Salivary biomarkers in Post-concussion syndrome

by Ioannis Mavroudis
3 minutes read

Salivary Biomarkers Saliva, often overlooked in molecular diagnostics, contains a myriad of molecules reflective of both local and systemic health states. Its non-invasive, cost-effective collection and processing advantages make saliva an appealing medium for disease biomarker detection. Salivary diagnostics have underscored its potential in identifying systemic disease markers, presenting a less intrusive, resource-efficient alternative to blood sampling. Recent studies have identified over thirty-five salivary biomarkers for oral diseases alone, and transcriptomics research has cataloged extensive mRNA and miRNA species within saliva.

The challenge in TBI diagnosis lies in identifying biomarkers that accurately reflect brain tissue damage following concussive events. While traditional focus has been on blood and CSF biomarkers, recent literature suggests saliva as a promising medium for detecting TBI-related biomarkers, offering insights into brain damage through non-invasive means.

S100B S100 proteins, including S100B, play roles in numerous cellular processes and are found in the central nervous system, among other tissues. S100B’s involvement in neurotrophic and neurotoxic activities highlights its potential as a TBI biomarker. Despite challenges in distinguishing its origin post-TBI, studies suggest salivary S100B as a viable alternative for TBI diagnosis.

Neurofilament Light Chain (NfL) NfL, abundant in the nervous system, serves as a structural component and a biomarker for neurodegenerative conditions and TBI. Its presence in saliva, following head trauma, suggests axonal injury and may provide diagnostic insights into TBI severity and outcomes.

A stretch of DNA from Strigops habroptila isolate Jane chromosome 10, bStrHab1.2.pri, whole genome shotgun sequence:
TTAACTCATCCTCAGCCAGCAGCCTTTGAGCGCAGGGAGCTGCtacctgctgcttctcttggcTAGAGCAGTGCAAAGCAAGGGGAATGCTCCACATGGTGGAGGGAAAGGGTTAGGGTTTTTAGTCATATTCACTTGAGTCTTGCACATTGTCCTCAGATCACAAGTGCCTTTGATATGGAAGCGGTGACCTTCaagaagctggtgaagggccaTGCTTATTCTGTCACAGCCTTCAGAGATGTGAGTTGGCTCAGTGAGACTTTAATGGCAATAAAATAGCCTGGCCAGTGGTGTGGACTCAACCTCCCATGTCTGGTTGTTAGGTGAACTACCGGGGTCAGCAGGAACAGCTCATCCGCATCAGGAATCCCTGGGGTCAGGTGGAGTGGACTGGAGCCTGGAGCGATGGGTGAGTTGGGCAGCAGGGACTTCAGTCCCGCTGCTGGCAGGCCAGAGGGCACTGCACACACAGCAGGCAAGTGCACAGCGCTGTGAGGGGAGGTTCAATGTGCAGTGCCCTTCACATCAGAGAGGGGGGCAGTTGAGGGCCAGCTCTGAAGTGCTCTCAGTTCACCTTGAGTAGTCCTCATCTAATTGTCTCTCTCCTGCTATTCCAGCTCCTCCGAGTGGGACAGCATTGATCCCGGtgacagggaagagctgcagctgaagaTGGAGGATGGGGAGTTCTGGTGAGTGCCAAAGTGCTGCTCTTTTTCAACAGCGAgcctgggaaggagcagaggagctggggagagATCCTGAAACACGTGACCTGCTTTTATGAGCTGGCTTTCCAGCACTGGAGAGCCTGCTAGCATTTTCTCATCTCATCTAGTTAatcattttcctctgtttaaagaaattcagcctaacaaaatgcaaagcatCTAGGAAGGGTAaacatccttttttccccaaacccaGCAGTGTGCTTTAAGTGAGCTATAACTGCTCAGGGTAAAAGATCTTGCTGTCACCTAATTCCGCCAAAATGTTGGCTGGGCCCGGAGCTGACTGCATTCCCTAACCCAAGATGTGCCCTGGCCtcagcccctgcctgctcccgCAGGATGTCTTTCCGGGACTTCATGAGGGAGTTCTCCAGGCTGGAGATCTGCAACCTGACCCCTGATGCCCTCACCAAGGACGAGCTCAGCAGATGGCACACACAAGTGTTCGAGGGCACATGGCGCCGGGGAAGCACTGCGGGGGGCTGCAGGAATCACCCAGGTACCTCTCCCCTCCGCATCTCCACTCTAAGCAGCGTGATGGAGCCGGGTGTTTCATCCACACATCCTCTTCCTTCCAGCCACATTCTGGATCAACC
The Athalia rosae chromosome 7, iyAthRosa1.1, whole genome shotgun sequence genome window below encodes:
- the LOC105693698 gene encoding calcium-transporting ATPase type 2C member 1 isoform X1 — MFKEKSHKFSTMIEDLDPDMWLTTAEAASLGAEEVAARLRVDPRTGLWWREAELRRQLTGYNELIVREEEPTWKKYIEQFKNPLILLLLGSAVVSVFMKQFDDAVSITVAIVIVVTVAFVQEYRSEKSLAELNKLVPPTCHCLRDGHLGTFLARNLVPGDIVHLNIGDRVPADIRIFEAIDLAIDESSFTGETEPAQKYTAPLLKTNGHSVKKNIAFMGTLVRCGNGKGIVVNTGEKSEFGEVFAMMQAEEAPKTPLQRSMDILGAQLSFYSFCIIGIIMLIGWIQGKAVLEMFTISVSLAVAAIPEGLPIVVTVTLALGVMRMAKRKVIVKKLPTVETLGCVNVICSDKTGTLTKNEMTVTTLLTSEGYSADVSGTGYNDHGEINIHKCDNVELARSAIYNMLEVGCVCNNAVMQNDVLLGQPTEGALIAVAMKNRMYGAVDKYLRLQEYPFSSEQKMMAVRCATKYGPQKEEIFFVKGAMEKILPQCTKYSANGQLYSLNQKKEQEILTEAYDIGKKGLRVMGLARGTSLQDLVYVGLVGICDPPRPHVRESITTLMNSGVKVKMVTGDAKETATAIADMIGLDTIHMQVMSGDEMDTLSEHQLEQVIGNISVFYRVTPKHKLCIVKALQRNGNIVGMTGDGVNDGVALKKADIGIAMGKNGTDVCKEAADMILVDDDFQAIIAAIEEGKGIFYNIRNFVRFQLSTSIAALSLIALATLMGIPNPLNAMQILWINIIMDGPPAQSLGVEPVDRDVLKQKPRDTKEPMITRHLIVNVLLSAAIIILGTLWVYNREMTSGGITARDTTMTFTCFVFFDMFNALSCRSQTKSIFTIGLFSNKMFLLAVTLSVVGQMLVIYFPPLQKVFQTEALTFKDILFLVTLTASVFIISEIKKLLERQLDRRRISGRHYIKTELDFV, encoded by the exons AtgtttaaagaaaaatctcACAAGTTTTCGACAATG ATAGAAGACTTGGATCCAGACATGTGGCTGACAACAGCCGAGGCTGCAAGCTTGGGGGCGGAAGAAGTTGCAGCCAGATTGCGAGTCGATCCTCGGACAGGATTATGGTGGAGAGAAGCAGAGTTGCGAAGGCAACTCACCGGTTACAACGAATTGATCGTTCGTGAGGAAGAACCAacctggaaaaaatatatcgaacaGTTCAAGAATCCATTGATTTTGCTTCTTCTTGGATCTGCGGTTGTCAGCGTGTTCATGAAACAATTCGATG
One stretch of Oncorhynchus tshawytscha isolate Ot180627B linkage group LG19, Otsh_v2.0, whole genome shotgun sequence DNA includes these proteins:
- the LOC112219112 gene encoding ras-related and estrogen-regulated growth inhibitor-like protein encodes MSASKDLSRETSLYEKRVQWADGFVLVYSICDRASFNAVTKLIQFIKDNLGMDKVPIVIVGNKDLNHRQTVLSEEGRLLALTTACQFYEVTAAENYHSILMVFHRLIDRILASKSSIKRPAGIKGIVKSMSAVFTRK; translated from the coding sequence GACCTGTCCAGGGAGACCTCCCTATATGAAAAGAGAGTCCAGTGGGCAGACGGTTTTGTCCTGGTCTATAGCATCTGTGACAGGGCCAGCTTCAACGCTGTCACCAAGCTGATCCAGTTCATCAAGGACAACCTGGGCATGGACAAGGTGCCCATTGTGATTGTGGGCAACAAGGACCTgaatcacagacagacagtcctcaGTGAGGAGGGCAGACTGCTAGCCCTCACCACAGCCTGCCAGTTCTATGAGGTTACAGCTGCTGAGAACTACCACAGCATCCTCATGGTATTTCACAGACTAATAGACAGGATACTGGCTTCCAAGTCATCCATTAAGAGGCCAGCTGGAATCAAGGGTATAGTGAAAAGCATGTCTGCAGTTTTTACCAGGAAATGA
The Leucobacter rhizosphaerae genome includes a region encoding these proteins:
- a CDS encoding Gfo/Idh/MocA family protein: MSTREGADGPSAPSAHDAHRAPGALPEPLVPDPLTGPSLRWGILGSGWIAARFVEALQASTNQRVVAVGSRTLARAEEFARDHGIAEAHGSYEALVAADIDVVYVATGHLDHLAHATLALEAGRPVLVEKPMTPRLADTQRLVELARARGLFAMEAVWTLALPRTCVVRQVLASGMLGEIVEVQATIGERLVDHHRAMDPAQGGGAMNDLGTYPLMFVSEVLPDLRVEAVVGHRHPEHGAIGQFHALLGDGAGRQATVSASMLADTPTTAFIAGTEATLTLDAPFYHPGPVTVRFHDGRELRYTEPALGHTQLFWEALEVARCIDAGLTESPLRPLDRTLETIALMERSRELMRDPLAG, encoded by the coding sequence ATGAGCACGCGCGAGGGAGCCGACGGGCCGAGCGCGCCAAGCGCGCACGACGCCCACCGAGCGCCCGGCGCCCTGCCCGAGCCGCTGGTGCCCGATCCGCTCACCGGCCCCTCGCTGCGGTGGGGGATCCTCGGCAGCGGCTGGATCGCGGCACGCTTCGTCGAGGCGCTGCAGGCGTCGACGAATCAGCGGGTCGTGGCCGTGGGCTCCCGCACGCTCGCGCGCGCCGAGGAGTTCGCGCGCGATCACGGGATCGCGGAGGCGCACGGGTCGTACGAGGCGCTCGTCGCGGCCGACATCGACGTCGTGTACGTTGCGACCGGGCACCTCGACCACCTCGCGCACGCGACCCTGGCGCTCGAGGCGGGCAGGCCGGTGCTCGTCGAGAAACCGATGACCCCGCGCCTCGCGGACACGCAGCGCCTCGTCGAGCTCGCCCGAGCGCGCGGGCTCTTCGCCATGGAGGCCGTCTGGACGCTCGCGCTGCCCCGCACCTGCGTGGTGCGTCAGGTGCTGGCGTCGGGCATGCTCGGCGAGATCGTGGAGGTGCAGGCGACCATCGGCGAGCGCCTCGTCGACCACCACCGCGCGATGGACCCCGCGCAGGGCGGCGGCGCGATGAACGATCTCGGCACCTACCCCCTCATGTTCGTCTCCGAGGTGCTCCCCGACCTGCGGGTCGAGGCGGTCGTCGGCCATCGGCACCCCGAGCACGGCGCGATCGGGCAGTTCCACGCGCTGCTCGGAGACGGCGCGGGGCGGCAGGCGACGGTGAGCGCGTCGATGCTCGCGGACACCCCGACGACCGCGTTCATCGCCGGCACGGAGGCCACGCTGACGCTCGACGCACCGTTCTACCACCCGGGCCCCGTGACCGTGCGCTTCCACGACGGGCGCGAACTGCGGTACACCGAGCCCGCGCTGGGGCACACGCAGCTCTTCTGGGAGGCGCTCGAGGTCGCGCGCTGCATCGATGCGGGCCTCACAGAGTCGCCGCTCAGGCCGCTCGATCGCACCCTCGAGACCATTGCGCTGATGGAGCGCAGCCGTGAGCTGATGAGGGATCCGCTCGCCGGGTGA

3MicroRNAs miRNAs, critical in gene regulation, offer potential as diagnostic biomarkers for TBI and PCS, given their stability and presence in saliva. Research indicates differential expression of miRNAs in TBI sufferers, underscoring their role in identifying and prognosticating mild TBI and PCS outcomes.

Extracellular Vesicles EVs facilitate cell-to-cell communication and have been implicated in TBI pathology. Studies on salivary EVs suggest their potential as biomarkers for TBI diagnosis, reflecting the ongoing search for non-invasive diagnostic tools.

Salivary BiomarkerRole in Diagnosis
S100BAssociated with brain damage and injury; elevated levels may indicate TBI. S100B can modulate astrocytic activation and is involved in neuroinflammation.
Neurofilament Light Chain (NfL)Indicative of axonal injury and degeneration. Elevated levels suggest neuroaxonal damage, which is a hallmark of TBI.
MicroRNAs (miRNAs)Serve as regulators of gene expression. Altered levels of specific miRNAs in saliva can indicate mild TBI and PCS, reflecting changes in neural tissue and potentially aiding in differentiation from other conditions.
Extracellular Vesicles (EVs)Carry proteins, mRNA, and microRNAs. Changes in the content and concentration of salivary EVs may reflect brain injury and thus serve as biomarkers for TBI.

This table provides a simplified overview of how these biomarkers can contribute to the diagnosis of TBIs and PCS. Each biomarker’s presence and level in saliva can offer insights into the extent of injury and the body’s response to trauma, aiding in the early detection and management of these conditions. Further research and clinical validation are needed to fully establish their diagnostic utility and to refine their application in medical practice.

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